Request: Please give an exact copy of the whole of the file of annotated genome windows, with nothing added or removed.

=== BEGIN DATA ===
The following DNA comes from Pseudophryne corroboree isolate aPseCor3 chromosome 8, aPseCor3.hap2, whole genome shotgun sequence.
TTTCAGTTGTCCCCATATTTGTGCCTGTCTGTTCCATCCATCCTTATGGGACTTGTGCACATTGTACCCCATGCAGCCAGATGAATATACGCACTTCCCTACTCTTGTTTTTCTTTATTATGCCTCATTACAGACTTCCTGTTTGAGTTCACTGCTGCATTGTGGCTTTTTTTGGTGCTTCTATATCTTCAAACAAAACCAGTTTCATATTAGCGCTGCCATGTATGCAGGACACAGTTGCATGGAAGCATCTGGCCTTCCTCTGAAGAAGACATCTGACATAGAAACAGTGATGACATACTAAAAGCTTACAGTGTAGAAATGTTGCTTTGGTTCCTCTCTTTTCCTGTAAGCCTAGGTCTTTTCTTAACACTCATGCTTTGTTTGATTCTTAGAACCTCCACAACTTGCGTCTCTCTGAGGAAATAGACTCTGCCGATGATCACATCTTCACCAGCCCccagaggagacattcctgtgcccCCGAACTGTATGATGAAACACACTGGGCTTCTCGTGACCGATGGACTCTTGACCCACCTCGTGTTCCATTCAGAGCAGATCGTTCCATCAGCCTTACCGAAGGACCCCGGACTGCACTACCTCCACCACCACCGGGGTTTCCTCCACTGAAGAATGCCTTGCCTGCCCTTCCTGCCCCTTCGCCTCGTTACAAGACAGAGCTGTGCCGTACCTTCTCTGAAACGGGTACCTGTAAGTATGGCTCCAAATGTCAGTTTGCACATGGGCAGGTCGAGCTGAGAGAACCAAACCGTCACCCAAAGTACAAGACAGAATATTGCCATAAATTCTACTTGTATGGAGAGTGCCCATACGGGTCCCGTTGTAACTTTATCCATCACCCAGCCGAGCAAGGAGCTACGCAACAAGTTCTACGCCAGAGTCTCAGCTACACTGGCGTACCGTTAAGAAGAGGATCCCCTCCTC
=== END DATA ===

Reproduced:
The following DNA comes from Pseudophryne corroboree isolate aPseCor3 chromosome 8, aPseCor3.hap2, whole genome shotgun sequence.
TTTCAGTTGTCCCCATATTTGTGCCTGTCTGTTCCATCCATCCTTATGGGACTTGTGCACATTGTACCCCATGCAGCCAGATGAATATACGCACTTCCCTACTCTTGTTTTTCTTTATTATGCCTCATTACAGACTTCCTGTTTGAGTTCACTGCTGCATTGTGGCTTTTTTTGGTGCTTCTATATCTTCAAACAAAACCAGTTTCATATTAGCGCTGCCATGTATGCAGGACACAGTTGCATGGAAGCATCTGGCCTTCCTCTGAAGAAGACATCTGACATAGAAACAGTGATGACATACTAAAAGCTTACAGTGTAGAAATGTTGCTTTGGTTCCTCTCTTTTCCTGTAAGCCTAGGTCTTTTCTTAACACTCATGCTTTGTTTGATTCTTAGAACCTCCACAACTTGCGTCTCTCTGAGGAAATAGACTCTGCCGATGATCACATCTTCACCAGCCCccagaggagacattcctgtgcccCCGAACTGTATGATGAAACACACTGGGCTTCTCGTGACCGATGGACTCTTGACCCACCTCGTGTTCCATTCAGAGCAGATCGTTCCATCAGCCTTACCGAAGGACCCCGGACTGCACTACCTCCACCACCACCGGGGTTTCCTCCACTGAAGAATGCCTTGCCTGCCCTTCCTGCCCCTTCGCCTCGTTACAAGACAGAGCTGTGCCGTACCTTCTCTGAAACGGGTACCTGTAAGTATGGCTCCAAATGTCAGTTTGCACATGGGCAGGTCGAGCTGAGAGAACCAAACCGTCACCCAAAGTACAAGACAGAATATTGCCATAAATTCTACTTGTATGGAGAGTGCCCATACGGGTCCCGTTGTAACTTTATCCATCACCCAGCCGAGCAAGGAGCTACGCAACAAGTTCTACGCCAGAGTCTCAGCTACACTGGCGTACCGTTAAGAAGAGGATCCCCTCCTC